Leeds owner Cellino vows to fight FA punishment over McCormack’s £10.75m transfer

Massimo Cellino: Leeds United chairman intends to fight punishment at a tribunal.
Massimo Cellino: Leeds United chairman intends to fight punishment at a tribunal.
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Leeds United’s owner Massimo Cellino vowed to fight the FA and defend himself after discovering he was facing an 18-month ban over a forbidden payment made during the sale of Ross McCormack to Fulham.

According to a report in yesterday’s Daily Mail, the FA is poised to hand the Italian an 18-month suspension and £250,000 fine over a breach of FA regulations in regards to the sale of McCormack in 2014.

An FA commission is also set to fine Leeds a further £250,000 after spending more than 12 months investigating allegations of an illegal payment authorised by the club during McCormack’s £10.75m transfer.

But a “surprised” Cellino insisted last night that he was not guilty of any wrongdoing, with the 60-year-old vowing to take the “right steps” to defend himself at a tribunal.

Leeds and Cellino were accused of agreeing to pay an unlicensed advisor of McCormack’s a six-figure fee on the back of the striker’s departure for Fulham in July 2014. FA rules forbid payments to unlicensed intermediaries as part of transfer deals involving English clubs. McCormack, who now plays for Aston Villa, was not accused of any wrongdoing.

Leeds pleaded guilty to breaking FA agent rules and will be fined £250,000, according to the Daily Mail report.

But Cellino denied a separate charge brought against him personally and contested it at a two-day hearing at Wembley in September. The independent commission which heard the case, headed by Nicholas Stewart QC, has spent two months handling the evidence.

The FA is yet to publish an official verdict and the governing body failed to respond to requests for comment last night as news of Cellino’s impending punishment spread.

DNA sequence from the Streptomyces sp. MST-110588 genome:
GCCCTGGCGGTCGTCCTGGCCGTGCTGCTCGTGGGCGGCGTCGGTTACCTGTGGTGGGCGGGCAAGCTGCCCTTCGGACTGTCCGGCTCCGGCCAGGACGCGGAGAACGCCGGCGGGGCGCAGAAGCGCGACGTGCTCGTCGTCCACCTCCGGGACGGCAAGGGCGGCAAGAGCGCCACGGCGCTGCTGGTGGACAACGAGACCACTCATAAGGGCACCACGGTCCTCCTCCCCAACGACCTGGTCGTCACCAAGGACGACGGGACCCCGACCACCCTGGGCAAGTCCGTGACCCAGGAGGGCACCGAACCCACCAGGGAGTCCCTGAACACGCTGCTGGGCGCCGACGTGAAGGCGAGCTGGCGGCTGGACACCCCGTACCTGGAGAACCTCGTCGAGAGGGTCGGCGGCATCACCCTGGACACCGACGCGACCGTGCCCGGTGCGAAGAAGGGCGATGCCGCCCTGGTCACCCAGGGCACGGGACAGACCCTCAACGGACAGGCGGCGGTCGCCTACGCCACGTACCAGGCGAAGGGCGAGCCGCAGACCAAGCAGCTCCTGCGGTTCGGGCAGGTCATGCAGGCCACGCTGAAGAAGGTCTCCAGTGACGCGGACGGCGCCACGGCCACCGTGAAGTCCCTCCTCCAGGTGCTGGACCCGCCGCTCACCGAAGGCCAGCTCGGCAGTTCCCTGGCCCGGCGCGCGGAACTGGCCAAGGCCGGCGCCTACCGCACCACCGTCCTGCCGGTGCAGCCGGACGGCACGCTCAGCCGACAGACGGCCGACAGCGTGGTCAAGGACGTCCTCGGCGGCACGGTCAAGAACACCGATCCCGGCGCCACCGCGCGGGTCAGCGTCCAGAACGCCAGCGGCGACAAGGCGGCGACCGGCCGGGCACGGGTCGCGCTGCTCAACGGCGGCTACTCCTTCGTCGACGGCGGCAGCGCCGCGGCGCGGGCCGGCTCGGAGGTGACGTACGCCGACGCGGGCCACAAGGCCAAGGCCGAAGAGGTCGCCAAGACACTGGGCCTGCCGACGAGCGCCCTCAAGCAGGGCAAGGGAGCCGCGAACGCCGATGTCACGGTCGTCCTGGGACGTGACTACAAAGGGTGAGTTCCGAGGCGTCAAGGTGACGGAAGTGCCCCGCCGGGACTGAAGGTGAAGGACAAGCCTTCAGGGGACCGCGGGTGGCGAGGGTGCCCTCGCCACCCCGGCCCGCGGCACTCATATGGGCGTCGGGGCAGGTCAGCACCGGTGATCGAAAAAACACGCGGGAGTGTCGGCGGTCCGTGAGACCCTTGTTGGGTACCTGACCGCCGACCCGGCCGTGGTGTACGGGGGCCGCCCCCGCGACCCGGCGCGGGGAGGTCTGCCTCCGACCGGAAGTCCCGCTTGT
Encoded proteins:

Cellino said in a statement released by Leeds United last night: “I am surprised to read the news regarding the FA’s intentions to ban and fine me, as well as fine the club.

“I am not guilty and I will take the right steps to defend myself through the tribunal. I feel that I am guilty of one thing, protecting Leeds United since I took charge of the club. I ask the players, manager and my staff to continue to work with loyalty and professionalism and to keep fighting for the club everyday on and off the pitch.

“I am sure that the public in this country and the free press will take the time to look into this case and find the truth.”

McCormack’s transfer was one of the first concluded by Cellino after the former Cagliari owner’s takeover of Leeds in early 2014.

Cellino has fought numerous battles with England’s footballing authorities since launching a bid to buy a majority share in Leeds in early 2014 and he rode out a temporary ban imposed on him by the Football League for a breach of its Owners and Directors Test in January 2015.

That suspension ran for little over three months but an 18-month ban would prevent Cellino from exerting any influence at Elland Road until the middle of 2018. His latest penalty comes at a time when Cellino is locked in talks with Italian businessman Andrea Radrizzani over the sale of a 50 per cent stake in United. Radrizzani, a founder of global media company MP & Silva, plans to buy half of Leeds through his investment firm Aser Media.

He and Cellino are believed to be on the verge of an agreement, although the Football League is yet to be asked to approve Radrizzani under its Owners and Directors Test.

The League is understood to be aware of Radrizzani’s intentions, however, and the 42-year-old is likely to pass the test without any difficulty.